The poll also asked likely first-in-the-nation primary voters which of the two national frontrunners – Sanders and Biden – is more likely to beat President Donald Trump in the November general election. Forty-two percent said Biden and 31 percent chose Sanders, with 27 percent saying they will fare about the same. However, when asked which candidate they agree with more on policy, 47 percent chose Sanders, 37 percent selected Biden and 16 percent said they agree with both equally. When asked who among all of the Democratic candidates will win the party’s nomination, 42 percent said Biden, 24 percent said Sanders and 8 percent said Warren; no other candidate registered above 5 percent.
“With a neck-and-neck race between two, or possibly three candidates with Warren’s rise in our poll, it’s apparent that Democrats are caught in a dilemma between choosing a candidate who more closely approximates their policy desires and a candidate who they think can beat Donald Trump in November,” said Dyck.
The survey also looked at likely Democratic primary voters’ views on Trump. Ninety-five percent said they disapprove of the job he is doing as president and only 8 percent said the country is headed in the right direction. A majority polled said they are not in favor of a compromise that would give Trump funding for a border wall in exchange for a national Medicare-for-all health care plan. And asked if they would rather see Trump re-elected or a giant meteor strike the Earth, 62 percent surveyed chose the meteor.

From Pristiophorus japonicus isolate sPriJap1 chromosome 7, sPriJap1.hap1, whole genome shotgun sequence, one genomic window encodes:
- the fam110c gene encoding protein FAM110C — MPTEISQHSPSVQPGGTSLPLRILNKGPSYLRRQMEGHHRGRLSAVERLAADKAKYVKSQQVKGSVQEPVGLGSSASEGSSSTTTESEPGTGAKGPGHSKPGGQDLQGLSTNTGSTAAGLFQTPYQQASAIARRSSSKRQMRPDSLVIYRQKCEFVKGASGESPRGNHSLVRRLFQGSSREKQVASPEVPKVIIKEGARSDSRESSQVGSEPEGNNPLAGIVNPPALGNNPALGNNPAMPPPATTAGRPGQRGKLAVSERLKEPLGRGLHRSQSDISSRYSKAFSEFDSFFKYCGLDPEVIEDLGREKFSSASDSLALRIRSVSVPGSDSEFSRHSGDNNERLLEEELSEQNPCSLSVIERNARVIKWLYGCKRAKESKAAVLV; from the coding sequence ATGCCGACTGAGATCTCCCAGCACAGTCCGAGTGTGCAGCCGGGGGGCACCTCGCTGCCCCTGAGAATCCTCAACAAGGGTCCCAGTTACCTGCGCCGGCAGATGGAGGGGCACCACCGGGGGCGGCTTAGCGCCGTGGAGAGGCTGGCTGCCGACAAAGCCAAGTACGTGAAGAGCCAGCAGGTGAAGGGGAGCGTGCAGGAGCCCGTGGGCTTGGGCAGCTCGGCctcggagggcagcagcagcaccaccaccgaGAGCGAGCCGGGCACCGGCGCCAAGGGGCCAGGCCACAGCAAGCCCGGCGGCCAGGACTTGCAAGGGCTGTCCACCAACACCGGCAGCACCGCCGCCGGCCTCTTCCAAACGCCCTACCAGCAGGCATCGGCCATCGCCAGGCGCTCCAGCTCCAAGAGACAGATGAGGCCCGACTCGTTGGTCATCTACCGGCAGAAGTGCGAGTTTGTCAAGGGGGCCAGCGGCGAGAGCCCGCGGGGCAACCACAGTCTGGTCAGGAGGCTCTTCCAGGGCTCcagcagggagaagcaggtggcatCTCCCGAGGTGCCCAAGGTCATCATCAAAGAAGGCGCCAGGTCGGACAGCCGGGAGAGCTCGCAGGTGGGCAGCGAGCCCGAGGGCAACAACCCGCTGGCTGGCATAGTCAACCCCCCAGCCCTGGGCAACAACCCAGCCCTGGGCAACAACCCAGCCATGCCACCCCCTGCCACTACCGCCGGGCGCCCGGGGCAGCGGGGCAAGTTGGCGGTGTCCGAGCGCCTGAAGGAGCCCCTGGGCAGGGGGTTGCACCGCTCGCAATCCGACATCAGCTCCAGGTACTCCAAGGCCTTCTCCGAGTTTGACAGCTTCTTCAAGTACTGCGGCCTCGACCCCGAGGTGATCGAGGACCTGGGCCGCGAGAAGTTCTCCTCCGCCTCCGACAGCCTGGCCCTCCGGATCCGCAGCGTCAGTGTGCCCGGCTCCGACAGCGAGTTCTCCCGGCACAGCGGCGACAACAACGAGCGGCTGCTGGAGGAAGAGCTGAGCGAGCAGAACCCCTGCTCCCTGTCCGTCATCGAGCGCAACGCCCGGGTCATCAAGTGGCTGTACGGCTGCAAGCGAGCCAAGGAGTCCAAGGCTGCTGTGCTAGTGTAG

“Democrats in the survey view Trump negatively, won’t make tough compromises with him and even prefer, probably in jest, an apocalyptic event to him winning re-election. Whether it’s about making stark policy contrasts or guaranteeing victory, Democrats badly want a win in November,” said John Cluverius, associate director of the Center for Public Opinion and assistant professor of political science.
The poll of likely Democratic primary voters also found:
- Distrust of the federal government – a key issue in 2016 – remains a factor, with only 10 percent saying they trust it “most of the time,” compared with 34 percent who trust it “hardly ever” and 55 percent who trust it “some of the time.”
- 67 percent believe that the Iowa caucus and New Hampshire primary should continue to be first, rather than rotating with other states.
The poll of 400 likely New Hampshire Democratic primary voters was independently funded by the University of Massachusetts Lowell, which has thousands of students, alumni and employees who call the Granite State home. The survey was designed and analyzed by the Center for Public Opinion and fielded by YouGov from Jan. 28 through Jan. 31. The center presents events and public-opinion polling on political and social issues to provide unique opportunities for civic engagement, experiential learning and real-world research.
UMass Lowell is a national research university located on a high-energy campus in the heart of a global community. The university offers its more than 18,000 students bachelor’s, master’s and doctoral degrees in business, education, engineering, fine arts, health, humanities, sciences and social sciences. UMass Lowell delivers high-quality educational programs, vigorous hands-on learning and personal attention from leading faculty and staff, all of which prepare graduates to be leaders in their communities and around the globe.